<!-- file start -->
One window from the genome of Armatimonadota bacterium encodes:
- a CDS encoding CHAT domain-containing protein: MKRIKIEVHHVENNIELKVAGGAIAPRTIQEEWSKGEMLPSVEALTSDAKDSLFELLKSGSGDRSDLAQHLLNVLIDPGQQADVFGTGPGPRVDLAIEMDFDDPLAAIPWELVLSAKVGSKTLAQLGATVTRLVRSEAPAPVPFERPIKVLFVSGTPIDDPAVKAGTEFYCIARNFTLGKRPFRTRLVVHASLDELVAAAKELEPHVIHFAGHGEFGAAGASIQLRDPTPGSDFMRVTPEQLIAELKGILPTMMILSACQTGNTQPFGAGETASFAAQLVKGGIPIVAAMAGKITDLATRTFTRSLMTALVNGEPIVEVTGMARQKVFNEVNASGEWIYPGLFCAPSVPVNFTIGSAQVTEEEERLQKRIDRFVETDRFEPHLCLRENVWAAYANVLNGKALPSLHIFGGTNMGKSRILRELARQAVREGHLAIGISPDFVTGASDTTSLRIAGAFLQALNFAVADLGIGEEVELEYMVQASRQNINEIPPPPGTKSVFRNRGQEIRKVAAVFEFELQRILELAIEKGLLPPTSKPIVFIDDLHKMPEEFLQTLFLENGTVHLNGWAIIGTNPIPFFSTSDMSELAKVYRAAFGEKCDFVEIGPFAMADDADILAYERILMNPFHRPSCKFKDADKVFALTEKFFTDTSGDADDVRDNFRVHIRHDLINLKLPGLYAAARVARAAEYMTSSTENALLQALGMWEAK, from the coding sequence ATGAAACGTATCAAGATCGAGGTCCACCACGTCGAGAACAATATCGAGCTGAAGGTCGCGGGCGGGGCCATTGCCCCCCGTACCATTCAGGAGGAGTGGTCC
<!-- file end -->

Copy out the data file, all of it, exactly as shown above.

One window from the genome of Armatimonadota bacterium encodes:
- a CDS encoding CHAT domain-containing protein: MKRIKIEVHHVENNIELKVAGGAIAPRTIQEEWSKGEMLPSVEALTSDAKDSLFELLKSGSGDRSDLAQHLLNVLIDPGQQADVFGTGPGPRVDLAIEMDFDDPLAAIPWELVLSAKVGSKTLAQLGATVTRLVRSEAPAPVPFERPIKVLFVSGTPIDDPAVKAGTEFYCIARNFTLGKRPFRTRLVVHASLDELVAAAKELEPHVIHFAGHGEFGAAGASIQLRDPTPGSDFMRVTPEQLIAELKGILPTMMILSACQTGNTQPFGAGETASFAAQLVKGGIPIVAAMAGKITDLATRTFTRSLMTALVNGEPIVEVTGMARQKVFNEVNASGEWIYPGLFCAPSVPVNFTIGSAQVTEEEERLQKRIDRFVETDRFEPHLCLRENVWAAYANVLNGKALPSLHIFGGTNMGKSRILRELARQAVREGHLAIGISPDFVTGASDTTSLRIAGAFLQALNFAVADLGIGEEVELEYMVQASRQNINEIPPPPGTKSVFRNRGQEIRKVAAVFEFELQRILELAIEKGLLPPTSKPIVFIDDLHKMPEEFLQTLFLENGTVHLNGWAIIGTNPIPFFSTSDMSELAKVYRAAFGEKCDFVEIGPFAMADDADILAYERILMNPFHRPSCKFKDADKVFALTEKFFTDTSGDADDVRDNFRVHIRHDLINLKLPGLYAAARVARAAEYMTSSTENALLQALGMWEAK, from the coding sequence ATGAAACGTATCAAGATCGAGGTCCACCACGTCGAGAACAATATCGAGCTGAAGGTCGCGGGCGGGGCCATTGCCCCCCGTACCATTCAGGAGGAGTGGTCC